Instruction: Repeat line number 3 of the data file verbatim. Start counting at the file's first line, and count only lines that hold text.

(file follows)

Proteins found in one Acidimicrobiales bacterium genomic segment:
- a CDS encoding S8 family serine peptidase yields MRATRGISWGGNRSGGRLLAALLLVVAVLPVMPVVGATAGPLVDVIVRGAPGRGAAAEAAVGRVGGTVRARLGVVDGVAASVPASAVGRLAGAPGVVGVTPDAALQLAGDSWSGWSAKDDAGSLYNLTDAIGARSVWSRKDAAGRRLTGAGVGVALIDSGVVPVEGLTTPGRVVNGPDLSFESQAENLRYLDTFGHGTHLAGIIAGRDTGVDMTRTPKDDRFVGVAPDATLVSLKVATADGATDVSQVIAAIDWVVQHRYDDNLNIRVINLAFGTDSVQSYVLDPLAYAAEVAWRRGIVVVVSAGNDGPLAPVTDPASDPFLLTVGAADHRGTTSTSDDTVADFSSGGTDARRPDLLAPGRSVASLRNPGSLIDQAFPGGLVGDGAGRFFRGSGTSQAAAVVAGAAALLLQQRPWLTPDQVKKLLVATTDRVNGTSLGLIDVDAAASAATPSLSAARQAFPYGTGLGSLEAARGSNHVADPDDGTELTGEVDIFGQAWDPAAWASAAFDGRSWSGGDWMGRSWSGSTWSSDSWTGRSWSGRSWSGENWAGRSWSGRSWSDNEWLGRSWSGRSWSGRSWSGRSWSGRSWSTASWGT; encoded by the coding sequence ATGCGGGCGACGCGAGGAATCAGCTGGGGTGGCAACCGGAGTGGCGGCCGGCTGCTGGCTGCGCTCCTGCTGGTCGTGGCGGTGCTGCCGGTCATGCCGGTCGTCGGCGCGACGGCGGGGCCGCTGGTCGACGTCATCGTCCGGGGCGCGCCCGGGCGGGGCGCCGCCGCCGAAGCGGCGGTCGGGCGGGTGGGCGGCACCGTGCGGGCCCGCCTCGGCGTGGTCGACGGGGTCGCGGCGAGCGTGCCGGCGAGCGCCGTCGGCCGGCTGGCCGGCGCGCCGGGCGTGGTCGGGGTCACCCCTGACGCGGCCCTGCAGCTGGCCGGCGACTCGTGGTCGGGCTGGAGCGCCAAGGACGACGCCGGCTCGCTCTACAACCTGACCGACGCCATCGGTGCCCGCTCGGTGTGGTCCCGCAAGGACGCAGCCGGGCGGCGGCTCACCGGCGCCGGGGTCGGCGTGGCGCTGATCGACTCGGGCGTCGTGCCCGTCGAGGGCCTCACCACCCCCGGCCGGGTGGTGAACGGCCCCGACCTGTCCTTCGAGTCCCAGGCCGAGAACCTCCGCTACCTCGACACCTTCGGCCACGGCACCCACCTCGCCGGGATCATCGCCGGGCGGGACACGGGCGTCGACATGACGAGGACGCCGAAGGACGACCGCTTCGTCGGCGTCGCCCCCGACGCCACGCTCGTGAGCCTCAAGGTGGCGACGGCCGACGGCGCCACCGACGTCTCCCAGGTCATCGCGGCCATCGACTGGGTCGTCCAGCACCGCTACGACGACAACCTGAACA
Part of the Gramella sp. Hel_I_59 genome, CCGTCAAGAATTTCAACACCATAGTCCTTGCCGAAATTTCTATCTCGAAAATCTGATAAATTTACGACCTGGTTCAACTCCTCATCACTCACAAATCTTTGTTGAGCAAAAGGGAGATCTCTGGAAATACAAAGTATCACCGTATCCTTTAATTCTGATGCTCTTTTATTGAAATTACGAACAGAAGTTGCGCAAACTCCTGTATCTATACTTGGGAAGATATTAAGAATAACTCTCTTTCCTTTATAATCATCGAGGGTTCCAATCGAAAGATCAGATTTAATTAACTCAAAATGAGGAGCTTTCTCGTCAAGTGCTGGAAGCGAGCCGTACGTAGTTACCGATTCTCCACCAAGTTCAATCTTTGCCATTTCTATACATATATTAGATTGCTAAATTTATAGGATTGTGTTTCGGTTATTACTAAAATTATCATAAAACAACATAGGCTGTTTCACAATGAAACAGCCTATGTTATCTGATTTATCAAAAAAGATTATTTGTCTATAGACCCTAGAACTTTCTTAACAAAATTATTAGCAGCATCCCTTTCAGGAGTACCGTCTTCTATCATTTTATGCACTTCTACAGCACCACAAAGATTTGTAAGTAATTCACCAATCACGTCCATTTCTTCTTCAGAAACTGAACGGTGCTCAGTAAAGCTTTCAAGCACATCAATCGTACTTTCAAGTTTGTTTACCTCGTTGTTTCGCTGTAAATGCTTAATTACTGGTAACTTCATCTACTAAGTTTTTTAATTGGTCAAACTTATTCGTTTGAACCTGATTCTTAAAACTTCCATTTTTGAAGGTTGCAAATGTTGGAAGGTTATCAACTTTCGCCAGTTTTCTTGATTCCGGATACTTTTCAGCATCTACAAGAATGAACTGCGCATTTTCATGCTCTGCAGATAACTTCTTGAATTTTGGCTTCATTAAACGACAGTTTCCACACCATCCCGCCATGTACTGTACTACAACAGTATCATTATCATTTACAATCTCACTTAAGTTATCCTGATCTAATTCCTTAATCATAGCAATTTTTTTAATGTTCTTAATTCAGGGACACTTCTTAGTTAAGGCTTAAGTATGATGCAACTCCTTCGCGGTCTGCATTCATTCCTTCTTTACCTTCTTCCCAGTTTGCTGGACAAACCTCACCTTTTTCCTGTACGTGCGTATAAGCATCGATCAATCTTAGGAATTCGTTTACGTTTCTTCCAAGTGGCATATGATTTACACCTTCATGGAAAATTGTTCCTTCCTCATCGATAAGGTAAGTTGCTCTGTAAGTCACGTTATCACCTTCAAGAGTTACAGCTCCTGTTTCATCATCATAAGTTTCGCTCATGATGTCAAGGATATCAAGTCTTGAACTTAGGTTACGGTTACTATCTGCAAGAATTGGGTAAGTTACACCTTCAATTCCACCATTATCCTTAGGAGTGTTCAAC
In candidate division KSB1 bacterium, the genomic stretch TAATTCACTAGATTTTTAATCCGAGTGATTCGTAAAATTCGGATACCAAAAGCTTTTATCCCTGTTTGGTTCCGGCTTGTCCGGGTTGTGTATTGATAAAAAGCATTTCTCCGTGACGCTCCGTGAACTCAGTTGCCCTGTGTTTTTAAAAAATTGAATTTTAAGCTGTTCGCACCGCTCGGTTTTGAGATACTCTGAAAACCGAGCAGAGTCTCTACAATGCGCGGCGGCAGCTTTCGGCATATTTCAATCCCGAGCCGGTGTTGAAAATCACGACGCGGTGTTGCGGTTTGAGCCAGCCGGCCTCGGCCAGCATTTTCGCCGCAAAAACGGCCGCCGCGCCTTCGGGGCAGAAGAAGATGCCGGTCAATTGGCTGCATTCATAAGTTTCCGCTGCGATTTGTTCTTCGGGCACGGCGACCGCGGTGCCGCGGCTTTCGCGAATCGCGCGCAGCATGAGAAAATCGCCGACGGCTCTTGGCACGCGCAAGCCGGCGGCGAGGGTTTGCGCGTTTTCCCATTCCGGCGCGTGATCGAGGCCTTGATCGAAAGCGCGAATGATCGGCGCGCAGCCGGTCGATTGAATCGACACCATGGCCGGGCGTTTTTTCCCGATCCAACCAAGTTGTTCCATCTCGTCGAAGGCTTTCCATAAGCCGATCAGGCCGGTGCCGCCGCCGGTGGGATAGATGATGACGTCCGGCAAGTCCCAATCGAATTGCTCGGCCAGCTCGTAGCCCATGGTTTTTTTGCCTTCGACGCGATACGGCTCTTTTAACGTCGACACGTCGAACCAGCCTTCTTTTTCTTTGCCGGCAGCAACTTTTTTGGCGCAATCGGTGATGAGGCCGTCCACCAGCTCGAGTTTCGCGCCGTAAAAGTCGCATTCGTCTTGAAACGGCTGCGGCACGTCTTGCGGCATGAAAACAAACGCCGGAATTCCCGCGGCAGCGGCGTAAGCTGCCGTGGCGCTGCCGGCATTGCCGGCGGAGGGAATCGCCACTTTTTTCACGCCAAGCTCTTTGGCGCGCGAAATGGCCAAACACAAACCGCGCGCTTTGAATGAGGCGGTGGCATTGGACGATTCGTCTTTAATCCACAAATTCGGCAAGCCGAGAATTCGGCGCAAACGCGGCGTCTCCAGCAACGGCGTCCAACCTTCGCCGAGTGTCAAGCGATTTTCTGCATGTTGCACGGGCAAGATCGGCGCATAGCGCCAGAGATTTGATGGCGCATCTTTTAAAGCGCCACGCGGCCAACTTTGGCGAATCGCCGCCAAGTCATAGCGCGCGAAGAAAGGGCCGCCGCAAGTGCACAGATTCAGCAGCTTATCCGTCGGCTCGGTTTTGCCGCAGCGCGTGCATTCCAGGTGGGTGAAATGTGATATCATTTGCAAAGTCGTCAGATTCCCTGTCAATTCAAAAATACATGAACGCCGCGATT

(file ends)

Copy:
Part of the Gramella sp. Hel_I_59 genome, CCGTCAAGAATTTCAACACCATAGTCCTTGCCGAAATTTCTATCTCGAAAATCTGATAAATTTACGACCTGGTTCAACTCCTCATCACTCACAAATCTTTGTTGAGCAAAAGGGAGATCTCTGGAAATACAAAGTATCACCGTATCCTTTAATTCTGATGCTCTTTTATTGAAATTACGAACAGAAGTTGCGCAAACTCCTGTATCTATACTTGGGAAGATATTAAGAATAACTCTCTTTCCTTTATAATCATCGAGGGTTCCAATCGAAAGATCAGATTTAATTAACTCAAAATGAGGAGCTTTCTCGTCAAGTGCTGGAAGCGAGCCGTACGTAGTTACCGATTCTCCACCAAGTTCAATCTTTGCCATTTCTATACATATATTAGATTGCTAAATTTATAGGATTGTGTTTCGGTTATTACTAAAATTATCATAAAACAACATAGGCTGTTTCACAATGAAACAGCCTATGTTATCTGATTTATCAAAAAAGATTATTTGTCTATAGACCCTAGAACTTTCTTAACAAAATTATTAGCAGCATCCCTTTCAGGAGTACCGTCTTCTATCATTTTATGCACTTCTACAGCACCACAAAGATTTGTAAGTAATTCACCAATCACGTCCATTTCTTCTTCAGAAACTGAACGGTGCTCAGTAAAGCTTTCAAGCACATCAATCGTACTTTCAAGTTTGTTTACCTCGTTGTTTCGCTGTAAATGCTTAATTACTGGTAACTTCATCTACTAAGTTTTTTAATTGGTCAAACTTATTCGTTTGAACCTGATTCTTAAAACTTCCATTTTTGAAGGTTGCAAATGTTGGAAGGTTATCAACTTTCGCCAGTTTTCTTGATTCCGGATACTTTTCAGCATCTACAAGAATGAACTGCGCATTTTCATGCTCTGCAGATAACTTCTTGAATTTTGGCTTCATTAAACGACAGTTTCCACACCATCCCGCCATGTACTGTACTACAACAGTATCATTATCATTTACAATCTCACTTAAGTTATCCTGATCTAATTCCTTAATCATAGCAATTTTTTTAATGTTCTTAATTCAGGGACACTTCTTAGTTAAGGCTTAAGTATGATGCAACTCCTTCGCGGTCTGCATTCATTCCTTCTTTACCTTCTTCCCAGTTTGCTGGACAAACCTCACCTTTTTCCTGTACGTGCGTATAAGCATCGATCAATCTTAGGAATTCGTTTACGTTTCTTCCAAGTGGCATATGATTTACACCTTCATGGAAAATTGTTCCTTCCTCATCGATAAGGTAAGTTGCTCTGTAAGTCACGTTATCACCTTCAAGAGTTACAGCTCCTGTTTCATCATCATAAGTTTCGCTCATGATGTCAAGGATATCAAGTCTTGAACTTAGGTTACGGTTACTATCTGCAAGAATTGGGTAAGTTACACCTTCAATTCCACCATTATCCTTAGGAGTGTTCAAC